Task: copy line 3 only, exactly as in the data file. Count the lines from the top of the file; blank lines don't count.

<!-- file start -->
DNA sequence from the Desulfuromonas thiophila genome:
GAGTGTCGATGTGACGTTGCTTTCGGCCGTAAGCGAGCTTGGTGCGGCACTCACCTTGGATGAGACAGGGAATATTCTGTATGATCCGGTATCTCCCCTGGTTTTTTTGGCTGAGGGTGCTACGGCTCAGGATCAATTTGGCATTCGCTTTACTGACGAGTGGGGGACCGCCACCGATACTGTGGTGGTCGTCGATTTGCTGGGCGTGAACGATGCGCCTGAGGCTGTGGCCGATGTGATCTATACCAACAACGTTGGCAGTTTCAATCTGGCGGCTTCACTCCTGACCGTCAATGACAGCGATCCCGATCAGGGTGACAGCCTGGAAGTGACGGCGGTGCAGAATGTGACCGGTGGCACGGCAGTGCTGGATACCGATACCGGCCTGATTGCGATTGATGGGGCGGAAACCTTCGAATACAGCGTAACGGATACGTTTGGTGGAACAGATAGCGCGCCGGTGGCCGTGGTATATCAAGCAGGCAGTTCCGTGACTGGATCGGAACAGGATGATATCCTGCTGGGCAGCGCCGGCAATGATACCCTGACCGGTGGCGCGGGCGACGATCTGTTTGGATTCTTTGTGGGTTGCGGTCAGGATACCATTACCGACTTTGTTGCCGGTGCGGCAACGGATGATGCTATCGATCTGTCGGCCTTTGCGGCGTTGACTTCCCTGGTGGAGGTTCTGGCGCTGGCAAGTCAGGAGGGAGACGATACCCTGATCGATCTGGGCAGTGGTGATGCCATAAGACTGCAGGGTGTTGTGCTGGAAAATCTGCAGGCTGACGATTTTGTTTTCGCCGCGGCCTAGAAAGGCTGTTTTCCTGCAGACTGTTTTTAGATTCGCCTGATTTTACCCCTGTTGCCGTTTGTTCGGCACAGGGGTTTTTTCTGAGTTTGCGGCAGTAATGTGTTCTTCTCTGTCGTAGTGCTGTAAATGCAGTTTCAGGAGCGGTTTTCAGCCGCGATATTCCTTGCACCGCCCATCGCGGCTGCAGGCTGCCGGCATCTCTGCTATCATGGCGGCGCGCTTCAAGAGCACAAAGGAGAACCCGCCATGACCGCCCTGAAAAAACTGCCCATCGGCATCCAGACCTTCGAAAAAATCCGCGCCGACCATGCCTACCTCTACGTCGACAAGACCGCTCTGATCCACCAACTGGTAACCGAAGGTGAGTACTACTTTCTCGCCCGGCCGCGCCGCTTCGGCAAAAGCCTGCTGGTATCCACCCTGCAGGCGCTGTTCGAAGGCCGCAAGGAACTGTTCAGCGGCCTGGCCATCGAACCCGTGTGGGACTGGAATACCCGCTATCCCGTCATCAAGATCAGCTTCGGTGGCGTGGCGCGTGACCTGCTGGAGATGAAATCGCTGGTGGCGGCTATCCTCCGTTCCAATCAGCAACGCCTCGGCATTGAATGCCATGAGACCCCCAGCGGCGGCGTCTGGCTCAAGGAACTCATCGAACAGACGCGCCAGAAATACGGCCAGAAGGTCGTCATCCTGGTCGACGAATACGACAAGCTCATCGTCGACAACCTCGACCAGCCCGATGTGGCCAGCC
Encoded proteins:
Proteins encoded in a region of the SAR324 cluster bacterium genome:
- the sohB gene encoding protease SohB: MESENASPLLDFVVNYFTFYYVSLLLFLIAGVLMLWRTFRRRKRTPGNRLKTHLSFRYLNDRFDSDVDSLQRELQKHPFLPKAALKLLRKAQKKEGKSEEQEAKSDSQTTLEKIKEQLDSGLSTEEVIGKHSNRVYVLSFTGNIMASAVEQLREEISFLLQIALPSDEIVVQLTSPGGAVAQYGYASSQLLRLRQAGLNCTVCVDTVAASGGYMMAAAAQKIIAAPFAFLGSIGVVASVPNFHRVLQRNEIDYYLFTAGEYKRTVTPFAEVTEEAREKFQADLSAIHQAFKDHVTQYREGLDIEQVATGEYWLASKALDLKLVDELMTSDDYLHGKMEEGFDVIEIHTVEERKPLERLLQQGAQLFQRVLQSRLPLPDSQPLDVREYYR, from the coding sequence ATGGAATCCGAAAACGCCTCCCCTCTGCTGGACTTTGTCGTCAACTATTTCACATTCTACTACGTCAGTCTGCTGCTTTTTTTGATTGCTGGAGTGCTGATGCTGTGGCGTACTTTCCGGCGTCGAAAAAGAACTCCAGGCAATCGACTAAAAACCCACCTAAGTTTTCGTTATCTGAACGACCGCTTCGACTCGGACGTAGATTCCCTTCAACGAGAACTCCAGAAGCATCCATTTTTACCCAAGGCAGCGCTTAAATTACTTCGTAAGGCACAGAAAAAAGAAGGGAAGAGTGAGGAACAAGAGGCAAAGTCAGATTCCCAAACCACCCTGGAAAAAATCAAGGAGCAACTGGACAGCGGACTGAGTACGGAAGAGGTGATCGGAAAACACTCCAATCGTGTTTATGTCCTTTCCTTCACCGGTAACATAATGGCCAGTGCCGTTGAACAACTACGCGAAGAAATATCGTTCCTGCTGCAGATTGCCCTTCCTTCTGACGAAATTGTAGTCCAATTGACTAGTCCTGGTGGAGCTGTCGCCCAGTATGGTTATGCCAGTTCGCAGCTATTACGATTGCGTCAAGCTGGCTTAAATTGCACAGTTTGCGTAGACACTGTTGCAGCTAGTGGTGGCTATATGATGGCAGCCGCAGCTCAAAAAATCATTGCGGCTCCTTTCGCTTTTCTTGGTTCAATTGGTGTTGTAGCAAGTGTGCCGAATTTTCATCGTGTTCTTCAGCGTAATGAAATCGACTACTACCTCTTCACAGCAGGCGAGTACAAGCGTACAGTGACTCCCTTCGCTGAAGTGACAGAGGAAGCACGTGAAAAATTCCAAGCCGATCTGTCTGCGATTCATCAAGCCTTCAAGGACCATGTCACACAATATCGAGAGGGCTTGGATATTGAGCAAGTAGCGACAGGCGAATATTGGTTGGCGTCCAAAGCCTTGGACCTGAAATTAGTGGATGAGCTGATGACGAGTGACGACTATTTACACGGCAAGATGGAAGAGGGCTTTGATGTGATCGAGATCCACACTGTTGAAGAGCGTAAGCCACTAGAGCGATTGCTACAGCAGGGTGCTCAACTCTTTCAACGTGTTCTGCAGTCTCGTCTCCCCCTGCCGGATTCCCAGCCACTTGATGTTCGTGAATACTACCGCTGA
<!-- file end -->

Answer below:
Encoded proteins: